Ole Miss is tied with the New York Institute of Technology, the University of Dayton, the University of Nebraska at Kearney and William Carey University, falling directly behind the University of South Carolina and Indiana University, which are tied at No. 22.

UM offers four online graduate degrees designed to be accessible for education professionals including:

  • Master of Arts in higher education
  • Master of Education in early childhood education
  • Master of Education in elementary education
  • Specialist in Education in counselor education/play therapy

The School of Education began offering online degrees in 2010, when it accepted the first class into its online master’s degree in elementary education. In the past five years, the education school has attracted online students from more than 15 states in its four programs.

Education faculty are recruiting for the first class of the university’s new online master’s degree in early childhood education. It is the state’s only online master’s degree in the field and can lead to license endorsement from the Mississippi Department of Education.

“Today, it’s more important than ever to ensure quality graduate programs are accessible to working professionals,” said John Holleman, the school’s director of graduate studies. “We provide the academic quality of a flagship university in a way that fits into the lives of talented and hardworking professionals.”

The School of Education also offers a graduate certificate in program evaluation that can be completed online.

In 2015, the school made news when it unveiled three hybrid Ed.D. programs in higher education, mathematics education and educational leadership, which use a combination of online and in-person coursework designed for experienced practitioners, furthering its ongoing efforts to make quality graduate education accessible to working educators.

The school is accredited by the Council for the Accreditation of Educator Preparation, the nation’s top education accrediting body for U.S. colleges and universities.

For more information about U.S. News & World Report rankings visit http://www.usnews.com/.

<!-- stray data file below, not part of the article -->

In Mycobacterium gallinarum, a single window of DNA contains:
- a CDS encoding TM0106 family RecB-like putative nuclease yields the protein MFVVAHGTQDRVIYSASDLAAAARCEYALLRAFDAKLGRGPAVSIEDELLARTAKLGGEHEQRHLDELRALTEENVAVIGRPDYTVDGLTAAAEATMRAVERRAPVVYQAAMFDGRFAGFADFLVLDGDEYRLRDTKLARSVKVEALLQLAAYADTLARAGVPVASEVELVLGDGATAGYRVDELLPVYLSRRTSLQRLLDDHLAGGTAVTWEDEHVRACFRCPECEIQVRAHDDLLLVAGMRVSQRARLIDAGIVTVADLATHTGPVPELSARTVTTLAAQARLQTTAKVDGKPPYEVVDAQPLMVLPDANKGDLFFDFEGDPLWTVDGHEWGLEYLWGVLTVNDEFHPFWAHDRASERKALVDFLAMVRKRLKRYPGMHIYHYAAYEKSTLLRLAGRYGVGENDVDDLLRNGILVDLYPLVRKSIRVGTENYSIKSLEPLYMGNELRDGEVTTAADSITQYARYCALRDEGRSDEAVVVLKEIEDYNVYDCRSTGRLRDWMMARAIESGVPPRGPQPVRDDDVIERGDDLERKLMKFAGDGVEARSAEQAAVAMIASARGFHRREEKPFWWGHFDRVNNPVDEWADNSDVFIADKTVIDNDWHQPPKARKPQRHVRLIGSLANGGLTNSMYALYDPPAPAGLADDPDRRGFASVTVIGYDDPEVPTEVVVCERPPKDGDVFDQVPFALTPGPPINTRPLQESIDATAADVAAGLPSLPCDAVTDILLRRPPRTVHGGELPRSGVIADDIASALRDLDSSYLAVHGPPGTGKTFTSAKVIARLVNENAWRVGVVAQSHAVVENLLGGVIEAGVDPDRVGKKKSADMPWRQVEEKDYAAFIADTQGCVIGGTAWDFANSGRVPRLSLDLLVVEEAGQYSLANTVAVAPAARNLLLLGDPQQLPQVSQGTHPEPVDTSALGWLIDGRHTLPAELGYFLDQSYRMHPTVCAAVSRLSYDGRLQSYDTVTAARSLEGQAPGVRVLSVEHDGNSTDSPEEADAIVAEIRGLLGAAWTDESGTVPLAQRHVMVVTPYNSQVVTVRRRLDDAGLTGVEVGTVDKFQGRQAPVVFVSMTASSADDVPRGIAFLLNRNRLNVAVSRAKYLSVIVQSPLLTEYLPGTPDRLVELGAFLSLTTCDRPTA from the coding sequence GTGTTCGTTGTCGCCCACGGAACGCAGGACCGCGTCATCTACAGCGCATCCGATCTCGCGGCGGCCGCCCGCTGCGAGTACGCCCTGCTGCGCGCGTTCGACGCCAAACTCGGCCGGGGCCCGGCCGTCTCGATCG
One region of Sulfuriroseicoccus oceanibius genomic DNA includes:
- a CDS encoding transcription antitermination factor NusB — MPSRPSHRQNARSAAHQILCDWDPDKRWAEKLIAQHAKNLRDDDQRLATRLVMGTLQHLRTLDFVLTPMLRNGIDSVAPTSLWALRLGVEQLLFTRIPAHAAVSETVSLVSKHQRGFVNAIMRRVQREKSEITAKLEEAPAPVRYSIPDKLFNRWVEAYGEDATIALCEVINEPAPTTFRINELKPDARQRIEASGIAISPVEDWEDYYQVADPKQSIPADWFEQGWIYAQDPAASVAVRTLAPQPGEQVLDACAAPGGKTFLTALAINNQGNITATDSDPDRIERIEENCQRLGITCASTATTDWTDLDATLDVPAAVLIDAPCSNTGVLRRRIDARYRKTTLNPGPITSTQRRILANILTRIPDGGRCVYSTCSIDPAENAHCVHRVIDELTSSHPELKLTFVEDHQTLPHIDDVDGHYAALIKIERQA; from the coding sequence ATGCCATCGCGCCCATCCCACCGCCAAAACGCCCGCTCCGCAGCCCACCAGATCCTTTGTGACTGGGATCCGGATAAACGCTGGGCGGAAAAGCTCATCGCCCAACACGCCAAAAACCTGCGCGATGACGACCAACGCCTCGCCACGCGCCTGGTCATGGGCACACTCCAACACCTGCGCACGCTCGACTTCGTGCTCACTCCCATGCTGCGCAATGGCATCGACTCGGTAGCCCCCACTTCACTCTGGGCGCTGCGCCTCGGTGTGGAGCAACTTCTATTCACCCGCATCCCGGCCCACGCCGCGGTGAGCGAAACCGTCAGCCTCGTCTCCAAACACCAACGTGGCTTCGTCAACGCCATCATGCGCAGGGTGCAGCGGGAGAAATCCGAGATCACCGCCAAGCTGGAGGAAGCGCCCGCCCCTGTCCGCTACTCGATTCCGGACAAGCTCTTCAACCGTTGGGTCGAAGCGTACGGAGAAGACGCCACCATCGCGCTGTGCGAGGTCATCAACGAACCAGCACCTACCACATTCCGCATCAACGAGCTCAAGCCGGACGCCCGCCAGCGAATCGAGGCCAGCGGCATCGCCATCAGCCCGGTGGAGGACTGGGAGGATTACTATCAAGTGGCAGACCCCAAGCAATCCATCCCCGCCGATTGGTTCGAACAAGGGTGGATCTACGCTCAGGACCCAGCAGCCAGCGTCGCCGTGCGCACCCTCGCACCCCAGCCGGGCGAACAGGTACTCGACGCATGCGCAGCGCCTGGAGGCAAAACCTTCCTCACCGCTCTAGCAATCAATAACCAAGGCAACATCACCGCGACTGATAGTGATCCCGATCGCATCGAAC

For more information about graduate programs at the UM School of Education, visit http://grad.education.olemiss.edu.

UM Establishes Graduate Center for the Study of Early Learning

Childhood education program to support collaboration among pre-K stakeholders

Studies show longterm investment into quality pre-K education provides improved academic performance and longterm public cost savings.

Studies show longterm investment into quality pre-K education provides improved academic performance and longterm public cost savings.

OXFORD, Miss. – The University of Mississippi School of Education has established a new center to provide research and collaborative leadership to support the growth and development of quality early childhood education throughout the state.

Financed with more than $121,000 in external funding from The Phil Hardin Foundation, UM’s Graduate Center for the Study of Early Learning was recently officially approved by the Mississippi Institutes of Higher Learning.

“Our primary purpose is to raise visibility of the importance of early childhood education,” said Cathy Grace, the center’s co-director. “We hope to collaborate with all stakeholders and to share innovative ideas and collectively work toward a better education system for all Mississippi children.”

Above all, the new center is dedicated to providing pre-K stakeholders – including students, teachers, teacher educators, school administrators, policy makers, elected officials, parents, community members and more – with valuable data and research findings about early childhood education programs in Mississippi. The center will also provide research on methods to overcome challenges in the pre-K field, particularly in high-needs districts.

“We are extremely fortunate to have a pre-K leader as influential and talented as Dr. Grace to lead this new center,” said David Rock, dean of the UM School of Education. “We have the opportunity to make a dramatic impact in the area of early childhood education. We must be willing to invest not only money but our time and effort in pre-K education because we know the critical impact it will have on the future achievement and advancement of our state and nation.”